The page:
Chinese efforts to slow the river’s flow were cited by Indian Prime Minister Narendra Modi in 2013. The Siang, a tributary of the Brahmaputra, became tainted with a black substance in 2017, rendering its water unfit for human consumption and wreaking havoc on the region’s ecosystem and agricultural output. Indian leaders officially blamed China. Nonetheless, China characterised the accusations as excessively overblown, considering its considerably lesser contribution to the river flows. Throughout, Beijing’s planned megadam adds to the “water wars” narrative by instilling fear in India that China will eventually use control of the transboundary river to gain total control of the disputed territory. Chinese media, on the other hand, has downplayed the issue, calling the claims “absurd theories.” The Chinese power company PowerChina has called the planned project a “historic opportunity for the Chinese hydropower sector.”
How to Decrease Tension
Because China contributes such a small amount to the Brahmaputra’s overall flow, attempts to modify the river’s flow are very unlikely to disrupt India’s access to that water source. This would weaken the water warfare storyline. However, Beijing has only responded to India’s concerns by denying any bad intentions, which has further increased tensions and heightened Delhi’s worries. To correctly anticipate the projected mega-effect projects in India, hydrological data and the dam’s plans need to be made public. China’s continued withholding of information has increased India’s mistrust of China.
The lack of openness shows that India’s suspicions may not be wholly unwarranted. But it is not fair to place all of the responsibility for the rising tensions on Beijing. Despite India and China’s differing assessments of the likelihood of a water war, the planned project and disputes about the administration of the Brahmaputra are becoming yet another key irritant in ties between the two nations. To ease tensions, the two countries might work together to create a River Basin Organization (RBO) that would include all important riparian parties and institutionalize collaboration for effective governance and socio-environmental sustainability in the Brahmaputra basin. It is possible that China will take the helm of the RBO. India has attempted to hinder China’s dam development by claiming prior use rights, but the establishment of such an organisation to promote cooperation and communication and create confidence would minimize tensions between all parties concerned.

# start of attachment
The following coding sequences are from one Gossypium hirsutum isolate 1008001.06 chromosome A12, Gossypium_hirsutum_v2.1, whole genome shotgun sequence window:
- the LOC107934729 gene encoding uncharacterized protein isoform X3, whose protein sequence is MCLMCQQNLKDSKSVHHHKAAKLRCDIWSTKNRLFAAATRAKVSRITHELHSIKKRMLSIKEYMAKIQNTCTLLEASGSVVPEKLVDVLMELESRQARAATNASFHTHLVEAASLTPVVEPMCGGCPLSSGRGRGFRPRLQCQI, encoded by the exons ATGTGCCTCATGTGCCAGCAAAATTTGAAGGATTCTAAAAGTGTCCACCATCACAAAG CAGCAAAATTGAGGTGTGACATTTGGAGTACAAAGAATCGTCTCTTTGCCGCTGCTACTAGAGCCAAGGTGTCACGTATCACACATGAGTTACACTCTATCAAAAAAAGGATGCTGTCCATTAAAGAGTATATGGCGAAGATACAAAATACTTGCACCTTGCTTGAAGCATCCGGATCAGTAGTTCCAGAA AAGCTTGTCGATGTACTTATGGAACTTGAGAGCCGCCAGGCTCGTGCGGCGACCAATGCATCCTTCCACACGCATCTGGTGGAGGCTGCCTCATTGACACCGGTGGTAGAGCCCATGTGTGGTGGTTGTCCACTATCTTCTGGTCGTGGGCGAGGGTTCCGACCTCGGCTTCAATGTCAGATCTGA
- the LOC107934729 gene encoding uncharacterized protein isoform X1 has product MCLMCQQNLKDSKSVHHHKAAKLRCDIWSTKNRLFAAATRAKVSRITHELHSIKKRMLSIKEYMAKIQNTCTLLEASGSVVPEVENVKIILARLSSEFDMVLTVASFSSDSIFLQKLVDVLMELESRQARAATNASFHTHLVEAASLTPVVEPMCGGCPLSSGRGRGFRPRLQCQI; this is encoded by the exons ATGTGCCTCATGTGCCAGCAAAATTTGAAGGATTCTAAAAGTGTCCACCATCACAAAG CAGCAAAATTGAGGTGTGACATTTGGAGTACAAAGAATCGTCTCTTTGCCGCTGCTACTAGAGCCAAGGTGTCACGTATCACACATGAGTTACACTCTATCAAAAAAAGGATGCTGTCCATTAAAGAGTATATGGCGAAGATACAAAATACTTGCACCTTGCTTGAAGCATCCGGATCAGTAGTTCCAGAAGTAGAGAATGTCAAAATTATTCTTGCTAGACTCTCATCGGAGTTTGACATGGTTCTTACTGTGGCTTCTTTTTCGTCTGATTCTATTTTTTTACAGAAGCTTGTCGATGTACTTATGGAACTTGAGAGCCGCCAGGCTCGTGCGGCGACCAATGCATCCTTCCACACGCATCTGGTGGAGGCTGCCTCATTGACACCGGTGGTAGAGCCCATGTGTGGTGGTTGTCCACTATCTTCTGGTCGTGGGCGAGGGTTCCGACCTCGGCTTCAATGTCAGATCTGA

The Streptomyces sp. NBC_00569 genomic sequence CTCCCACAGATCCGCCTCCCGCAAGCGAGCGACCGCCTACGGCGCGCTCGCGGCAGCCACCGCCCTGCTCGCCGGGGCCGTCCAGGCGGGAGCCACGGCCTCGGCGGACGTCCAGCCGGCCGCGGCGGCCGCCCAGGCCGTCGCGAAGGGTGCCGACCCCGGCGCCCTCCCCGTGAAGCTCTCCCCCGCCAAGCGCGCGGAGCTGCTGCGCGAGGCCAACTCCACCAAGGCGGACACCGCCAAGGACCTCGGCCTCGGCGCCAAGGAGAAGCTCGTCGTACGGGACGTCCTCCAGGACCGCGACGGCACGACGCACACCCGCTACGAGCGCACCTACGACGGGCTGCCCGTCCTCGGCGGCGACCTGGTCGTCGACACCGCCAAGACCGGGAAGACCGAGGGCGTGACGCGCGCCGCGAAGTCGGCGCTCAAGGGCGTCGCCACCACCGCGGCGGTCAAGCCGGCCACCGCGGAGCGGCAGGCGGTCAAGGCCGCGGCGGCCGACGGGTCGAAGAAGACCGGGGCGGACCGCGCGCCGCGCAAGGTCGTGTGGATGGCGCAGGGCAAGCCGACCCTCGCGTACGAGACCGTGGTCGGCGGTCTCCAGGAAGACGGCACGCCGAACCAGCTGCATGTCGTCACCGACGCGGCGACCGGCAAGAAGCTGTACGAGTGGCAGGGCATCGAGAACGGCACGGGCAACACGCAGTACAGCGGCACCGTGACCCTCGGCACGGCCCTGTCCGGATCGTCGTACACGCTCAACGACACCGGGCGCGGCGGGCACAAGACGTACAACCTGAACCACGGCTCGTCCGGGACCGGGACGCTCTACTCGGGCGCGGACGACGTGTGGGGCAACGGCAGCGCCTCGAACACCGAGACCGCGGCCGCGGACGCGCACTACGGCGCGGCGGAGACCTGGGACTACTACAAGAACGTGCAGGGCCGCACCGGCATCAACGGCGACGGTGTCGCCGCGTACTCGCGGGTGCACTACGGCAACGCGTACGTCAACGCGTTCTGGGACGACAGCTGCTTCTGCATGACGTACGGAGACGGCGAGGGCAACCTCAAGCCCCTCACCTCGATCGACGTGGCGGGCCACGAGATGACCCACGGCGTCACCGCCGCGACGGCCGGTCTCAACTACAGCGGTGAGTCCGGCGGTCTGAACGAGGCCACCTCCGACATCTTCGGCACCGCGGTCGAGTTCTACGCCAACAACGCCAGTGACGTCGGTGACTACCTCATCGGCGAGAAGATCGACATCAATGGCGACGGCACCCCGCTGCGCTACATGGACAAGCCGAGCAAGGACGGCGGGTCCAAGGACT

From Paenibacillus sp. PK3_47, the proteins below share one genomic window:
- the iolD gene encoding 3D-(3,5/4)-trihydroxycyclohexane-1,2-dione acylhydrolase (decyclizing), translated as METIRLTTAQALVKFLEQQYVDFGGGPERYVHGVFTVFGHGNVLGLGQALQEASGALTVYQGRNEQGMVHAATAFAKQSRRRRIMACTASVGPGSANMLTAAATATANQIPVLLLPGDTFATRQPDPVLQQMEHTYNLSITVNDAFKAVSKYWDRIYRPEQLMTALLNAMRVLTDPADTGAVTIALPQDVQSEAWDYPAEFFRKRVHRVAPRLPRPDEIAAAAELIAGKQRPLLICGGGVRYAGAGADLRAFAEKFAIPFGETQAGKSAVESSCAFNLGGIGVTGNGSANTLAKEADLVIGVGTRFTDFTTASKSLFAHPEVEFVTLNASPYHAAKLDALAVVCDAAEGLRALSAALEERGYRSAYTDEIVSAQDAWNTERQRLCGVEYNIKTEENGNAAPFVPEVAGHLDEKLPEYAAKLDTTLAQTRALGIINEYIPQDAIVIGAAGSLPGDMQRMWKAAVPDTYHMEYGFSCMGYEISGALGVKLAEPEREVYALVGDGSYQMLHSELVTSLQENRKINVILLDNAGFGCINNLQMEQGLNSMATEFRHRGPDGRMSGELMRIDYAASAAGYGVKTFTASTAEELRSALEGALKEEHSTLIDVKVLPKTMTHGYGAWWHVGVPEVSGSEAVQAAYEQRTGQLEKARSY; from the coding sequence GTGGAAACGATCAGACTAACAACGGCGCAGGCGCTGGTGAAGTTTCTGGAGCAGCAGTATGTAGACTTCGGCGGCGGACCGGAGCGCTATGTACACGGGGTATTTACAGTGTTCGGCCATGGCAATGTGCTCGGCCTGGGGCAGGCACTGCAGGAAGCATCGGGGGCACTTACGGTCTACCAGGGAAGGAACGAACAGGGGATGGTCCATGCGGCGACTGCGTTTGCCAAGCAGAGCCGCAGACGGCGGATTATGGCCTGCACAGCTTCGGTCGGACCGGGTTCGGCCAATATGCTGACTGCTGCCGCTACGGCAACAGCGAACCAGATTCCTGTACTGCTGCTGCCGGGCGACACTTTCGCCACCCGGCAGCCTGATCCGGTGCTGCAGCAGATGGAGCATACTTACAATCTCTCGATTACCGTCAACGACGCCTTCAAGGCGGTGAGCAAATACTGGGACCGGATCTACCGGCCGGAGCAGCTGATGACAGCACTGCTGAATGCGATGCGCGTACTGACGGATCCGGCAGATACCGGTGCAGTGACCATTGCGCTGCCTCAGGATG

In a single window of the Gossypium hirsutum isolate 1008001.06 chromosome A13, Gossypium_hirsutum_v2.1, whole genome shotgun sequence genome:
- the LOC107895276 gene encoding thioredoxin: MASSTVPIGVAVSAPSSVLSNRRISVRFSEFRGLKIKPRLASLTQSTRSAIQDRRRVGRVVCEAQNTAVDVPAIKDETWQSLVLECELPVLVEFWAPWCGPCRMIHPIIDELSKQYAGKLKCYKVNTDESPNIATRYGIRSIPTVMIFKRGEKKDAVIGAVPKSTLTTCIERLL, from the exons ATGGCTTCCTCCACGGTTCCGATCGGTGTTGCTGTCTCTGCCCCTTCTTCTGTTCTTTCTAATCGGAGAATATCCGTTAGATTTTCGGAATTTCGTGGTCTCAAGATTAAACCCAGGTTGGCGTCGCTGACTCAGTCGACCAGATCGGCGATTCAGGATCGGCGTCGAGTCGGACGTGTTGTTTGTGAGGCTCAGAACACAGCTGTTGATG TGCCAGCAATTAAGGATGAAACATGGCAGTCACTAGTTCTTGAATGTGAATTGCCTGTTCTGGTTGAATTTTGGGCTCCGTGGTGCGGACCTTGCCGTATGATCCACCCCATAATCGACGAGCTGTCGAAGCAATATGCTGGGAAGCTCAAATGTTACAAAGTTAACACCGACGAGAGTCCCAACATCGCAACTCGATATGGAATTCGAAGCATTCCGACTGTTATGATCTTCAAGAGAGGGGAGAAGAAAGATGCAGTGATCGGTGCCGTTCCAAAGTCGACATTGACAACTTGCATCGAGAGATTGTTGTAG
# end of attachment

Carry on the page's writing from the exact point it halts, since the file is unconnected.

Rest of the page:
Numerous positive outcomes might result from such a system: Conflict over transboundary water resources may be avoided if channels of communication are used on a regular basis. By fostering mutual trust and easing the flow of information for effective transboundary water governance and the preservation of natural systems, RBOs have the potential to dramatically lessen the severity of conflicts. Cooperation throughout the basin would be considered as part of a larger framework for increased regional and economic cooperation. The megadam problem, though complicated with multisectoral and multidimensional effects, leads to fears of future water conflicts between India and China. India’s anxieties about water constraints and overdependence on its neighbour for supplies have been amplified by the dam’s magnitude, the possible influence on river flows, and China’s lack of openness, further exacerbating an already tense geopolitical relationship.
[Photo by Pixabay]
Anuj Dhyani is a second-year Master’s student in international relations at OP Jindal Global University, India. The views and opinions expressed in this article are those of the author.